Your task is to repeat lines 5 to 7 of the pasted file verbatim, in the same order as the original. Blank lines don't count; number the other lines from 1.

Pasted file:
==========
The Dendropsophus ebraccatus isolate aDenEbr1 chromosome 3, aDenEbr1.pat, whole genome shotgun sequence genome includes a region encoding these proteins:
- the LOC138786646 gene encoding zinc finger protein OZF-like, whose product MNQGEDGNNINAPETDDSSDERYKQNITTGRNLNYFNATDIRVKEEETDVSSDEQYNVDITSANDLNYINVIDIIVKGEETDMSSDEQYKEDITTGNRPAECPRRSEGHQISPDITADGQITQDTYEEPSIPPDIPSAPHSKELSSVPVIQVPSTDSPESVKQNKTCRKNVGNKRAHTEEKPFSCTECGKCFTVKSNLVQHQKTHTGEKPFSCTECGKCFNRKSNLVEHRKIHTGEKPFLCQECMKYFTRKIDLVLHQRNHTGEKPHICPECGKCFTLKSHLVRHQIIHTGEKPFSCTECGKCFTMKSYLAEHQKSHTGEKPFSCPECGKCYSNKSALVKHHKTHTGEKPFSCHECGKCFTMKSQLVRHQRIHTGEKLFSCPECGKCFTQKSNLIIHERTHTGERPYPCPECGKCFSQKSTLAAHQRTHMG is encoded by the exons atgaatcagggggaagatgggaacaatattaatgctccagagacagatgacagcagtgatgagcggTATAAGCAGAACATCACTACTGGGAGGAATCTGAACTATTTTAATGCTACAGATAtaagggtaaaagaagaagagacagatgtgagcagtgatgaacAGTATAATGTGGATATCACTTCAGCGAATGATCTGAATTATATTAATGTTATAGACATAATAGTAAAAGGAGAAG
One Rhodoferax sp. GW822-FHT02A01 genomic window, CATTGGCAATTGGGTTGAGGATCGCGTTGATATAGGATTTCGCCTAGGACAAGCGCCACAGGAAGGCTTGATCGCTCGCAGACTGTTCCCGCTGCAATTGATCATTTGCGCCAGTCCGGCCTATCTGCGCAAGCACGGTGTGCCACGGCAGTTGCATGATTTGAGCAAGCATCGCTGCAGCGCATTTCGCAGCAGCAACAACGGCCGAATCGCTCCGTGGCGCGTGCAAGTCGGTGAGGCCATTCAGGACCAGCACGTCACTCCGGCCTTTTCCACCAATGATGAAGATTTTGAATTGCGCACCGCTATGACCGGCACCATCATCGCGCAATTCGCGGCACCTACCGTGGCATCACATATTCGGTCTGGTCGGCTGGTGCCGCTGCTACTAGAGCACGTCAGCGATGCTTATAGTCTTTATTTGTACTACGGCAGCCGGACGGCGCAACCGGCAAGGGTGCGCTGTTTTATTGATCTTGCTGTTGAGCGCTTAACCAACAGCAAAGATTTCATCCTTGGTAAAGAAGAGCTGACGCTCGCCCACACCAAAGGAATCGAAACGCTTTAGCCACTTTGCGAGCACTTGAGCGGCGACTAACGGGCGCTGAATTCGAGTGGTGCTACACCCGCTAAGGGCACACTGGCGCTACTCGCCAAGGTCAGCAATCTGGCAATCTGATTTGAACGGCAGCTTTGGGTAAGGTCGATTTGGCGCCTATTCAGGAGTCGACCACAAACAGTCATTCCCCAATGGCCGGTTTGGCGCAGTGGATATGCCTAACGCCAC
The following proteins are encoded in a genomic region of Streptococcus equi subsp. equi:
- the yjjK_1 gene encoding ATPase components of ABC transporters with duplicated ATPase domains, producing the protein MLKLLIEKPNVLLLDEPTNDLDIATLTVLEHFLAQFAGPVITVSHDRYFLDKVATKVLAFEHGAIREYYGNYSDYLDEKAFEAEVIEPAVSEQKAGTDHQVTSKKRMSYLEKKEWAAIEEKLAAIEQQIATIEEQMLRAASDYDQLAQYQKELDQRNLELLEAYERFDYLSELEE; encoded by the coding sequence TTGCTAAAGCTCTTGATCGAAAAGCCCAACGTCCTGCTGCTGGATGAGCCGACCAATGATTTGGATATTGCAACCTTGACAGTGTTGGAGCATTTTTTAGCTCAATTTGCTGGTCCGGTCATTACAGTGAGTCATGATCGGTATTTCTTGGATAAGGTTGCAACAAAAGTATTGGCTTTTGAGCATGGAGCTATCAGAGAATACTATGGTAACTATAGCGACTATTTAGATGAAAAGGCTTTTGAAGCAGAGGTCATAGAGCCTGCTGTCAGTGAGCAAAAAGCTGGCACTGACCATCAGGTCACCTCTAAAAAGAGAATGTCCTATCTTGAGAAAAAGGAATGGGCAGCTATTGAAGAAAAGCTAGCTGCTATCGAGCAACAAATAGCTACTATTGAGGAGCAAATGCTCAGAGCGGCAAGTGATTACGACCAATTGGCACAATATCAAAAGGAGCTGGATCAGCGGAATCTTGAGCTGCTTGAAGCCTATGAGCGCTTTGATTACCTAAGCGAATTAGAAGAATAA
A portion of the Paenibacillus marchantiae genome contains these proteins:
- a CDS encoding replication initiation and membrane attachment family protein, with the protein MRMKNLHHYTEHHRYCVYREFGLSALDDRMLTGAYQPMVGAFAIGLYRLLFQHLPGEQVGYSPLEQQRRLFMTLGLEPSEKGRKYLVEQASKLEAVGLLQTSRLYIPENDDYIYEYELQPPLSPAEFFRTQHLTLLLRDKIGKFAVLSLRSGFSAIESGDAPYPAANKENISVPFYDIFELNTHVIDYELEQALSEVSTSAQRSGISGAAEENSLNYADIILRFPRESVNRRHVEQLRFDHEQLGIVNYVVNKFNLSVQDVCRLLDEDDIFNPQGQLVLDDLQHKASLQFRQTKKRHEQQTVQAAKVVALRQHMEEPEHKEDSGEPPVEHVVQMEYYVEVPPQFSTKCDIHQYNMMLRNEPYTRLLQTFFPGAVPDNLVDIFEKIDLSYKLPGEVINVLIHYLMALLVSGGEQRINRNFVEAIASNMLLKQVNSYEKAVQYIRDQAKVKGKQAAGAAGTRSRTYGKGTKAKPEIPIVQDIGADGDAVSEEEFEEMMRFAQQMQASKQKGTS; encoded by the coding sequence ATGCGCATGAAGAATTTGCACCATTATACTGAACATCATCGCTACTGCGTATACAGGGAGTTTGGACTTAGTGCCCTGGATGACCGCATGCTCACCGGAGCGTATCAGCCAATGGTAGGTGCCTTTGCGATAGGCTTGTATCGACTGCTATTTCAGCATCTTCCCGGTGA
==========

- the yjjK_1 gene encoding ATPase components of ABC transporters with duplicated ATPase domains, producing the protein MLKLLIEKPNVLLLDEPTNDLDIATLTVLEHFLAQFAGPVITVSHDRYFLDKVATKVLAFEHGAIREYYGNYSDYLDEKAFEAEVIEPAVSEQKAGTDHQVTSKKRMSYLEKKEWAAIEEKLAAIEQQIATIEEQMLRAASDYDQLAQYQKELDQRNLELLEAYERFDYLSELEE; encoded by the coding sequence TTGCTAAAGCTCTTGATCGAAAAGCCCAACGTCCTGCTGCTGGATGAGCCGACCAATGATTTGGATATTGCAACCTTGACAGTGTTGGAGCATTTTTTAGCTCAATTTGCTGGTCCGGTCATTACAGTGAGTCATGATCGGTATTTCTTGGATAAGGTTGCAACAAAAGTATTGGCTTTTGAGCATGGAGCTATCAGAGAATACTATGGTAACTATAGCGACTATTTAGATGAAAAGGCTTTTGAAGCAGAGGTCATAGAGCCTGCTGTCAGTGAGCAAAAAGCTGGCACTGACCATCAGGTCACCTCTAAAAAGAGAATGTCCTATCTTGAGAAAAAGGAATGGGCAGCTATTGAAGAAAAGCTAGCTGCTATCGAGCAACAAATAGCTACTATTGAGGAGCAAATGCTCAGAGCGGCAAGTGATTACGACCAATTGGCACAATATCAAAAGGAGCTGGATCAGCGGAATCTTGAGCTGCTTGAAGCCTATGAGCGCTTTGATTACCTAAGCGAATTAGAAGAATAA
A portion of the Paenibacillus marchantiae genome contains these proteins:
- a CDS encoding replication initiation and membrane attachment family protein, with the protein MRMKNLHHYTEHHRYCVYREFGLSALDDRMLTGAYQPMVGAFAIGLYRLLFQHLPGEQVGYSPLEQQRRLFMTLGLEPSEKGRKYLVEQASKLEAVGLLQTSRLYIPENDDYIYEYELQPPLSPAEFFRTQHLTLLLRDKIGKFAVLSLRSGFSAIESGDAPYPAANKENISVPFYDIFELNTHVIDYELEQALSEVSTSAQRSGISGAAEENSLNYADIILRFPRESVNRRHVEQLRFDHEQLGIVNYVVNKFNLSVQDVCRLLDEDDIFNPQGQLVLDDLQHKASLQFRQTKKRHEQQTVQAAKVVALRQHMEEPEHKEDSGEPPVEHVVQMEYYVEVPPQFSTKCDIHQYNMMLRNEPYTRLLQTFFPGAVPDNLVDIFEKIDLSYKLPGEVINVLIHYLMALLVSGGEQRINRNFVEAIASNMLLKQVNSYEKAVQYIRDQAKVKGKQAAGAAGTRSRTYGKGTKAKPEIPIVQDIGADGDAVSEEEFEEMMRFAQQMQASKQKGTS; encoded by the coding sequence ATGCGCATGAAGAATTTGCACCATTATACTGAACATCATCGCTACTGCGTATACAGGGAGTTTGGACTTAGTGCCCTGGATGACCGCATGCTCACCGGAGCGTATCAGCCAATGGTAGGTGCCTTTGCGATAGGCTTGTATCGACTGCTATTTCAGCATCTTCCCGGTGA